T. Ebbesen is a physical chemist, known for his pioneering works in nanosciences. He received his bachelors from Oberlin College, and a PhD from Pierre and Marie Curie University in Paris in the field of photo-physical chemistry. He then worked at the Notre Dame Radiation Laboratory before joining the NEC Fundamental Research Laboratories in Japan in 1988 where his research shifted first to novel carbon materials such as fullerenes (C60), graphene and carbon nanotubes. After discovering how to mass produce carbon nanotubes, he and his colleagues measured many of their unique features such as their mechanical and wetting properties. While working at NEC, T. Ebbesen discovered the effect of extraordinary transmission of light through sub-wavelength holes milled in opaque metal films which has been the focus of his research during the past decade. This discovery also lead to a renewed interest of the physics community for surface plasmons. Thomas Ebbesen has received many international awards for his scientific achievements.
Partner 3: Institut Charles Sadron (ICS)
The Charles Sadron Institute is a multi-disciplinary research laboratory devoted to basic research in the fields of “Macromolecules and Soft Matter” with applications in Materials Science. Its manpower includes over 55 senior scientists, 45 engineers, technicians and administrative staff. It provides all infrastructures required for the complementary research of chemists, physico-chemists and physicists who are grouped into 11 research teams.
Main building of the Institute Charles Sadron
The ICS has major central facilities for polymer research including home-built instrumentation for the synthesis and preparation of polymeric materials, their physico-chemical and structural characterization as well as the determination of their physical properties. The core competences of the ICS include the synthesis of new polymeric materials, the physical chemistry of interfaces, micromechanics, surface forces, physics of biological membranes, dense polymer liquids and gels, the study of crystalline structures and polymorphism, phase transformations, polymer plasticity, damage and fracture as well as biomaterials, therapeutic formulations, carbon nanotubes or polymer theory and simulation. The scientific productivity of the ICS is about 120 articles and 3-5 patents as well as about 80 invited presentations per year.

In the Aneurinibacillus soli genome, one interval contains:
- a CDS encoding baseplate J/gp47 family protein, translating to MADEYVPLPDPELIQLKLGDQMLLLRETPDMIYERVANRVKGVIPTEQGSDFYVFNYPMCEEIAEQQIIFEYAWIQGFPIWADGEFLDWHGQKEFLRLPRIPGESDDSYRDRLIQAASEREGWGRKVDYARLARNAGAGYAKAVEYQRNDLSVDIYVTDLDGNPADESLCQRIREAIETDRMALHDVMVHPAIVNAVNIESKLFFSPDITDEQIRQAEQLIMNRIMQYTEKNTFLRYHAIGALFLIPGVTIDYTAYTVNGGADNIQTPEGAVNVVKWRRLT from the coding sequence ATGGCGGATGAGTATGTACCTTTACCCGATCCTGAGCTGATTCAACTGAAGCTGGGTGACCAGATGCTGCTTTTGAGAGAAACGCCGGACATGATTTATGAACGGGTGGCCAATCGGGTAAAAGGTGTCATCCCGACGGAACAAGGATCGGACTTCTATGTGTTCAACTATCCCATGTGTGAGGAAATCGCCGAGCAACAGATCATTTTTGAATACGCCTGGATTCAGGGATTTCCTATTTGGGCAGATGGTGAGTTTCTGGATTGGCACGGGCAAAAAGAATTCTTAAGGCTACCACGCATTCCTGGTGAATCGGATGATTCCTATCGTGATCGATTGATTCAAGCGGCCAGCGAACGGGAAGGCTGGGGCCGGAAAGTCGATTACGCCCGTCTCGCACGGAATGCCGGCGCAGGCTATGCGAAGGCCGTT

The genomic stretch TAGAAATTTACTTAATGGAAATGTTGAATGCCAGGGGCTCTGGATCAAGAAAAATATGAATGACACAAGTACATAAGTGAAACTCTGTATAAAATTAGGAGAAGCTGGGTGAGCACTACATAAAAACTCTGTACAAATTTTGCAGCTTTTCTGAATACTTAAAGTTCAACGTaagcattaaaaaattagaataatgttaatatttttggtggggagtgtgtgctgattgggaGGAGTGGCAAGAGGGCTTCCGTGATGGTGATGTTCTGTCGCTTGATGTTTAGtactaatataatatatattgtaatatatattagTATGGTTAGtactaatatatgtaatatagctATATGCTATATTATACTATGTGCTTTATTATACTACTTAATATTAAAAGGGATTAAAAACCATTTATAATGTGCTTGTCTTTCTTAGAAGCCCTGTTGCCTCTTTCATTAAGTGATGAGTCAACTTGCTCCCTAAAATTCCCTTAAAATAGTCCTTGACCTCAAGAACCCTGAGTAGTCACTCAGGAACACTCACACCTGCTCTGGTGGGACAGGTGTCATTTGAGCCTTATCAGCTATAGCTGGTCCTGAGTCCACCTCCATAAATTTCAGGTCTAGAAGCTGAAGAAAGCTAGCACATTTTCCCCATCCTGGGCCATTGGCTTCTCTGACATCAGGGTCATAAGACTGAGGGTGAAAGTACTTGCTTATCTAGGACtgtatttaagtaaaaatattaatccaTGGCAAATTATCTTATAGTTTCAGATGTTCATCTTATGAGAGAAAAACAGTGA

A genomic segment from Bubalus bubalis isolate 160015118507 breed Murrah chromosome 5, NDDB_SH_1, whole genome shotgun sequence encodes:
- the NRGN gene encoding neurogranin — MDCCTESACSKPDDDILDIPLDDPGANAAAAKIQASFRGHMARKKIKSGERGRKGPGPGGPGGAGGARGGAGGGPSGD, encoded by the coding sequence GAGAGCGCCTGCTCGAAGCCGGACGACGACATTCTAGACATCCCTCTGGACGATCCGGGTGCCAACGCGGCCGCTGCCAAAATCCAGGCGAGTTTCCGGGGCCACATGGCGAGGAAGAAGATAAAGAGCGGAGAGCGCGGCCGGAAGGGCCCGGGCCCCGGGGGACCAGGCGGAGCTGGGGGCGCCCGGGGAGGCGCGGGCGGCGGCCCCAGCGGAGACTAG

The teams of G. Decher and P. Schaaf co-develop a molecular coating technology that permits to fabricate multimaterial films with nanoscale precision on substrates of almost any size and any shape by adsorption from aqueous solutions. Materials that can be integrated as a constituent of such films include synthetic polyelectrolytes, proteins, colloids and nanoparticles, fibers, inorganic clusters and some small organic molecules which represents a choice of materials that surpasses by large the choice of components available to any rival coating technology. This so-called LbL-technology (LbL: Layer-by-Layer) allows to fabricate nanoscale coatings with unprecedented functionalities by rational design using cheap and environmentally friendly spray deposition techniques (“green fabrication”). Since the first publication of G. Decher, the field is expanding further through an increasing number of independent international teams; in 2010 there were appearing on average 3 articles per day and the total number of publications in the field exceeds 8000. After 20 years, the LbL-assembly of nanoscale films has become a widely accepted method in academic and industrial research.